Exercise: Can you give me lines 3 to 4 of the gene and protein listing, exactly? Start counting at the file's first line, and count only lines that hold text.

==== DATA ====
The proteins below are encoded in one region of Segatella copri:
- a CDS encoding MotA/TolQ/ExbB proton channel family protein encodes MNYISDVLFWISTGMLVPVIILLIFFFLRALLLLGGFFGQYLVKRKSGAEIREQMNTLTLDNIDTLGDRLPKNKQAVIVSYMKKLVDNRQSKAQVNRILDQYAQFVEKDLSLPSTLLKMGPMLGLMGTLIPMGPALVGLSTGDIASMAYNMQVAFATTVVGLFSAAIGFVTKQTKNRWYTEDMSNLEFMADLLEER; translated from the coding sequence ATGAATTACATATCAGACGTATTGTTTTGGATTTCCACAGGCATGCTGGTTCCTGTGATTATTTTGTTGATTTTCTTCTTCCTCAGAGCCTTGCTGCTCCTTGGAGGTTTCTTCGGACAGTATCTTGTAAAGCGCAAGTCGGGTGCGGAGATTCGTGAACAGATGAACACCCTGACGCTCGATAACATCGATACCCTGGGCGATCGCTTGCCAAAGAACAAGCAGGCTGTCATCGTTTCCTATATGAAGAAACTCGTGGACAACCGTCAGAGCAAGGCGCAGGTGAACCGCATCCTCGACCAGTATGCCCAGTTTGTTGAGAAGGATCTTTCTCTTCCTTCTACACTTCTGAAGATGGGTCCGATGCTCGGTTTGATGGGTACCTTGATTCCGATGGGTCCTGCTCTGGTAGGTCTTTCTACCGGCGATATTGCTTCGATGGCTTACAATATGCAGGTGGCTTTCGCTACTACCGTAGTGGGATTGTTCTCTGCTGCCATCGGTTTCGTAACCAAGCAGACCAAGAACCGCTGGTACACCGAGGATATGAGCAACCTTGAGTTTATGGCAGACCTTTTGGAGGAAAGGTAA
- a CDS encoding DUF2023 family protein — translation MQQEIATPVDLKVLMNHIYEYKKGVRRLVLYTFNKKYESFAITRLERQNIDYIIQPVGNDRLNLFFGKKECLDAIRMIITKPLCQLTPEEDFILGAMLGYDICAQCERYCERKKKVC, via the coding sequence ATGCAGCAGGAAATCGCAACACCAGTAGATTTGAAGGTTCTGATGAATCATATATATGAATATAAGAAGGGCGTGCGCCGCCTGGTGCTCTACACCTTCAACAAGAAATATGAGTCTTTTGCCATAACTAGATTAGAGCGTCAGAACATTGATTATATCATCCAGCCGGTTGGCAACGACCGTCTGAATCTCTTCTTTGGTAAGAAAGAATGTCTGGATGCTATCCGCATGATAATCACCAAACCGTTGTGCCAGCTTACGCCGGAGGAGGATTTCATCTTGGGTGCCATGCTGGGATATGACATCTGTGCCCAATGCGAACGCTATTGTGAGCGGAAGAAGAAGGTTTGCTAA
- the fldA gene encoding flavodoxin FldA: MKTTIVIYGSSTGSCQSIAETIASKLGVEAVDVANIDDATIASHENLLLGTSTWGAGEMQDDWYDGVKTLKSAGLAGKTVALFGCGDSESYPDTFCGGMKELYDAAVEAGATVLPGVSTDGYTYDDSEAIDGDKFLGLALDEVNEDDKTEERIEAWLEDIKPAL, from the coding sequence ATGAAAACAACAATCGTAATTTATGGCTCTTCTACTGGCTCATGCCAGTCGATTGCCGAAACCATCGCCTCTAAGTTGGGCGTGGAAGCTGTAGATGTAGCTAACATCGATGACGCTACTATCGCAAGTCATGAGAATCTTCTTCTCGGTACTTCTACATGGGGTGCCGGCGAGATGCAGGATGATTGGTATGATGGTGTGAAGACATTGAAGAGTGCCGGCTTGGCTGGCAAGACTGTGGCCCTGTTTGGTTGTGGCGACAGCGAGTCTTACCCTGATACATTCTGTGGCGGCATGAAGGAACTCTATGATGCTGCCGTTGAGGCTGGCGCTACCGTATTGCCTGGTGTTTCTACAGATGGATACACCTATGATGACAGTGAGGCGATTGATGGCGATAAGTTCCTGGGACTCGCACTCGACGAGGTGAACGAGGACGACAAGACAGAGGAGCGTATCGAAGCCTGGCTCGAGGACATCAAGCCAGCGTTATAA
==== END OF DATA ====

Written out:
- a CDS encoding DUF2023 family protein — translation MQQEIATPVDLKVLMNHIYEYKKGVRRLVLYTFNKKYESFAITRLERQNIDYIIQPVGNDRLNLFFGKKECLDAIRMIITKPLCQLTPEEDFILGAMLGYDICAQCERYCERKKKVC, via the coding sequence ATGCAGCAGGAAATCGCAACACCAGTAGATTTGAAGGTTCTGATGAATCATATATATGAATATAAGAAGGGCGTGCGCCGCCTGGTGCTCTACACCTTCAACAAGAAATATGAGTCTTTTGCCATAACTAGATTAGAGCGTCAGAACATTGATTATATCATCCAGCCGGTTGGCAACGACCGTCTGAATCTCTTCTTTGGTAAGAAAGAATGTCTGGATGCTATCCGCATGATAATCACCAAACCGTTGTGCCAGCTTACGCCGGAGGAGGATTTCATCTTGGGTGCCATGCTGGGATATGACATCTGTGCCCAATGCGAACGCTATTGTGAGCGGAAGAAGAAGGTTTGCTAA
- the fldA gene encoding flavodoxin FldA: MKTTIVIYGSSTGSCQSIAETIASKLGVEAVDVANIDDATIASHENLLLGTSTWGAGEMQDDWYDGVKTLKSAGLAGKTVALFGCGDSESYPDTFCGGMKELYDAAVEAGATVLPGVSTDGYTYDDSEAIDGDKFLGLALDEVNEDDKTEERIEAWLEDIKPAL, from the coding sequence ATGAAAACAACAATCGTAATTTATGGCTCTTCTACTGGCTCATGCCAGTCGATTGCCGAAACCATCGCCTCTAAGTTGGGCGTGGAAGCTGTAGATGTAGCTAACATCGATGACGCTACTATCGCAAGTCATGAGAATCTTCTTCTCGGTACTTCTACATGGGGTGCCGGCGAGATGCAGGATGATTGGTATGATGGTGTGAAGACATTGAAGAGTGCCGGCTTGGCTGGCAAGACTGTGGCCCTGTTTGGTTGTGGCGACAGCGAGTCTTACCCTGATACATTCTGTGGCGGCATGAAGGAACTCTATGATGCTGCCGTTGAGGCTGGCGCTACCGTATTGCCTGGTGTTTCTACAGATGGATACACCTATGATGACAGTGAGGCGATTGATGGCGATAAGTTCCTGGGACTCGCACTCGACGAGGTGAACGAGGACGACAAGACAGAGGAGCGTATCGAAGCCTGGCTCGAGGACATCAAGCCAGCGTTATAA